Guest editorial: Allowing cows to graze at McPolin Farm runs counter to Park City’s climate goals
For the past two summers, Park City Municipal has allowed a local farmer to graze cattle on the McPolin Farm pasture. This activity is part of a city-sponsored project called “regenerative agriculture.” According to the city’s July 2018 proposal, this method of grazing would “improve soil health, water quality and carbon sequestration.” Carbon sequestration is critical to the city’s efforts to achieve “zero carbon emissions” for municipal operations by 2022.
We support Park City’s efforts to use open space, forests and other natural settings to sequester carbon. But using a methane and waste-producing, invasive species like cows to achieve this goal is inconsistent with these objectives. We offer concerns and suggestions on how this pasture could be better used for carbon sequestration, food production and environmental education.
It’s difficult to understand how cows grazing on grassland “improves” water quality — whether surface or groundwater. Quite the opposite can occur, particularly to surface water, due to sediment loading from hoof agitation; nitrogen and phosphorous loading from the animal’s solid and liquid wastes; and the bacteria and protozoa that reside in their fecal matter. Bacteria and parasites can include listeria, salmonella, certain strains of E. coli, giardia and cryptosporidium. These nutrients and human pathogens can enter the drainage swales and ditches running through the McPolin pasture, ultimately entering into McCleod Creek, which is part of the Weber River Watershed.
Recent studies have shown that the animal agriculture industry produces more greenhouse gases than the entire transportation sector combined. We are doing a disservice to the community by not talking about or actively changing our habits that contribute to this problem. Additionally, a portion of the cattle quietly grazing on McPolin are ultimately rounded up and taken off to slaughter and processing, perhaps in another state, before being sent back to Park City. This process is extremely inefficient. As a result, “local” does not always mean better in terms of our carbon footprint.
I (Lauren Lockey) co-founded an animal sanctuary called Sage Mountain. I have witnessed animals transported to — and within — slaughter facilities. Not one of them willingly walks down that slaughter line. It’s a horrific death that no one wants to believe when looking out and seeing cows grazing in an open field or meat on your plate. But they all end up at the slaughterhouse after just two or so years of age. Besides the growing number of benefits one gains from a plant-based diet, we are misleading the community and contradicting our ethical values of compassion by raising and slaughtering animals for food. The record-breaking fires presently occurring in the Amazon — done so to expand the Brazilian cattle industry — drives home the impact the meat industry is having on our environment and our atmosphere.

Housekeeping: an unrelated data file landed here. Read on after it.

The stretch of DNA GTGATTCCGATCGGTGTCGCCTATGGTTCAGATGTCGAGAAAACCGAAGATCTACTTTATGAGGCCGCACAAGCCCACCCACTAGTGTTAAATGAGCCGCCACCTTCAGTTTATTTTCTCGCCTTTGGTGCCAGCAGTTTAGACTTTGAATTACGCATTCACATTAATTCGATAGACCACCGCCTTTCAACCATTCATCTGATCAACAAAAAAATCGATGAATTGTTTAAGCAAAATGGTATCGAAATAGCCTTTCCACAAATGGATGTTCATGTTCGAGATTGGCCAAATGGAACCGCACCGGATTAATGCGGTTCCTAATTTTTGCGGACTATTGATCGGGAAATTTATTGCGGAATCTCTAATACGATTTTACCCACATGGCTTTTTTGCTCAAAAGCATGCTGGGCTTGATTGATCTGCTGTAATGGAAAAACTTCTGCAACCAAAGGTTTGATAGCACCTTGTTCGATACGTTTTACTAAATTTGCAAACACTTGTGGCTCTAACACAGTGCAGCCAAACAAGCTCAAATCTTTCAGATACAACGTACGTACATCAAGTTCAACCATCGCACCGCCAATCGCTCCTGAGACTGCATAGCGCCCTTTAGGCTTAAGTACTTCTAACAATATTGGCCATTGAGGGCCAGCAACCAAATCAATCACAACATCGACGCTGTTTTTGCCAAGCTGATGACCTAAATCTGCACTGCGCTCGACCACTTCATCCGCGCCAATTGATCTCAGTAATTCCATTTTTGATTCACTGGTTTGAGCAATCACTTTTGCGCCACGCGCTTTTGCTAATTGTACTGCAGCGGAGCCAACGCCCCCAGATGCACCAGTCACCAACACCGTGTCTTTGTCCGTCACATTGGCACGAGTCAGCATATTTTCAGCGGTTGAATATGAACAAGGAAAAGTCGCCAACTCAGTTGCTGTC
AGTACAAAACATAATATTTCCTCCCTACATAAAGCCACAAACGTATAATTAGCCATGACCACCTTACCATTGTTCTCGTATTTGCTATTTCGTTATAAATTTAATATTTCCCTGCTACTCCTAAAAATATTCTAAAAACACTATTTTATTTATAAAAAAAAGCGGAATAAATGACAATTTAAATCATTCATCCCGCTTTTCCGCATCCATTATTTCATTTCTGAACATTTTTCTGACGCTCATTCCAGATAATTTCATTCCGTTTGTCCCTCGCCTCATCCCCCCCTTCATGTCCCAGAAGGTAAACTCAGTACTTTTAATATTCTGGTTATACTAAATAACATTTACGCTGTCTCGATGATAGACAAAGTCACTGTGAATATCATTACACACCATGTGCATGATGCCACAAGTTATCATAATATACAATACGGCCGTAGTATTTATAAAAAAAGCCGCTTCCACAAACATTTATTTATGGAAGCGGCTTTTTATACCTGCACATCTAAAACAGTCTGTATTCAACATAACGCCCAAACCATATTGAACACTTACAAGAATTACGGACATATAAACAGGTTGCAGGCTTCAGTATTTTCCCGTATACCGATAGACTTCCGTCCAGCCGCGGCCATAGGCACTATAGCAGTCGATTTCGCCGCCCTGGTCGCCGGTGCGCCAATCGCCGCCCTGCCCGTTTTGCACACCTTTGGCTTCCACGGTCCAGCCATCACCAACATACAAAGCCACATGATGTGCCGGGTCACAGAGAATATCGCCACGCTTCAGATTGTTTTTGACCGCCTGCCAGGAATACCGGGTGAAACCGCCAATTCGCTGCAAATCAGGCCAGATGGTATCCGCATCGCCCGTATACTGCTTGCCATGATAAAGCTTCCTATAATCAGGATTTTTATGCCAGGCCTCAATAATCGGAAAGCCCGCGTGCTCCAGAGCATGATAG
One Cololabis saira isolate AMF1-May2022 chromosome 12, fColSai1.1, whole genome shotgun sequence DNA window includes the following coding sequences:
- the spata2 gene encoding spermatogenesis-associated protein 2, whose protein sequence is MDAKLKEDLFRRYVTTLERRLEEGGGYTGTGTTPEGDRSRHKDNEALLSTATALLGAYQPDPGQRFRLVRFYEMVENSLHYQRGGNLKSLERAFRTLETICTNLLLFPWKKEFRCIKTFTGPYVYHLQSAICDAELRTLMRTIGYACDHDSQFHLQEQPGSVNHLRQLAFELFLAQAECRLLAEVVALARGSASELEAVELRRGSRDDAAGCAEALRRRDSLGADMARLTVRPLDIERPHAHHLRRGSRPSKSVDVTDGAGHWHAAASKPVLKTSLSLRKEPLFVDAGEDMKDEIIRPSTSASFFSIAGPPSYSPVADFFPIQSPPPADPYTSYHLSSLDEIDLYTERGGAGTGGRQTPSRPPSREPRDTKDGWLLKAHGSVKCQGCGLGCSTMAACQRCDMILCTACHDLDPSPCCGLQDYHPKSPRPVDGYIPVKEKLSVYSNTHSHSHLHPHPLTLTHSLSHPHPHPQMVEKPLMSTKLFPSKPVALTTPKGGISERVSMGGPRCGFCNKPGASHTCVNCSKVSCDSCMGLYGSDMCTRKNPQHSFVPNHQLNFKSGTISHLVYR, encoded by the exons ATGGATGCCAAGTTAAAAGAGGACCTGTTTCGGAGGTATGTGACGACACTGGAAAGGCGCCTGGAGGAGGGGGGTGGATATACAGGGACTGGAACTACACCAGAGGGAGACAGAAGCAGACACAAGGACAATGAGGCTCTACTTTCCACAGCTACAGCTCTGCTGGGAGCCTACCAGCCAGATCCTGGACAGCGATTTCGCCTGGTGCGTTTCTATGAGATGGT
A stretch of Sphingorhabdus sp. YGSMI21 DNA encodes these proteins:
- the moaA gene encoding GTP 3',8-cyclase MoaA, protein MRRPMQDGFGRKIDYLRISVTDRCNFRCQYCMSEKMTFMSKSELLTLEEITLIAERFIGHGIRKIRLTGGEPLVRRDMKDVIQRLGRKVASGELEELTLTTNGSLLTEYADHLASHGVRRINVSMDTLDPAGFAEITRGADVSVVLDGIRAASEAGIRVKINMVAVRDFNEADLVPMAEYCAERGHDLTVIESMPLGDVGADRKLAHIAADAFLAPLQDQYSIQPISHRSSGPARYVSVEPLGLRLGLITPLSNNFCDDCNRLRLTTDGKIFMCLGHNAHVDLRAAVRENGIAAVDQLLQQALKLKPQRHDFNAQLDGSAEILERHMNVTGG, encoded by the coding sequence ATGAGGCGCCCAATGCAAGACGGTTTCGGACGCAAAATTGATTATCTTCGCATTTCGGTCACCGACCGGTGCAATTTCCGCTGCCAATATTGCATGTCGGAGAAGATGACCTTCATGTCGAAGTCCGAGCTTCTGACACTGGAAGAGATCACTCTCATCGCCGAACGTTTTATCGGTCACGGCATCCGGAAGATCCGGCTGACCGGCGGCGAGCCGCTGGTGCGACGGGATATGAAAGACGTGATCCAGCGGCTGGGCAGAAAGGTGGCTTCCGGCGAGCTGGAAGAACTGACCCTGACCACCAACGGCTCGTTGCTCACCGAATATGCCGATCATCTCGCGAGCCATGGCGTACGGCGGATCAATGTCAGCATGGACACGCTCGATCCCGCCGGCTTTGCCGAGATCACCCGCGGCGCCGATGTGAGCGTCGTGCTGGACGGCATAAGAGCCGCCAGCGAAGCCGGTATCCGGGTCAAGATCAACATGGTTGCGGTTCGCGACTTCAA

There are better uses for the McPolin pasture. Let’s plant more trees along the edges of the property and along McCleod Creek. Trees sequester carbon, manage soil chemistry and integrity and improve water quality. They also provide habitat, security and food for many types of wildlife. The long-term environmental and aesthetic benefits of trees far exceeds any seasonal “benefit” one farmer’s herd of cattle could offer. Let’s convert an acre or two of pasture near the barn as a community garden. Community gardens not only provide locals the opportunity to grow their own food, but are excellent sources environmental education, emotional wellness and a social habitat for kids, honeybees and butterflies alike.
We can combine these efforts and create an open space that truly conserves and preserves the McPolin pasture in a more natural and less-destructive setting. Park City Municipal is doing amazing things to reduce its carbon footprint. But, we should focus on reducing our carbon generation, and let nature handle the carbon sequestration.
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“[I]f Park City and Summit County love Richardson Flat as much as they claim to, maybe they should demonstrate their love by cleaning it up and leading by example,” writes Micah Kagan in a letter to the editor.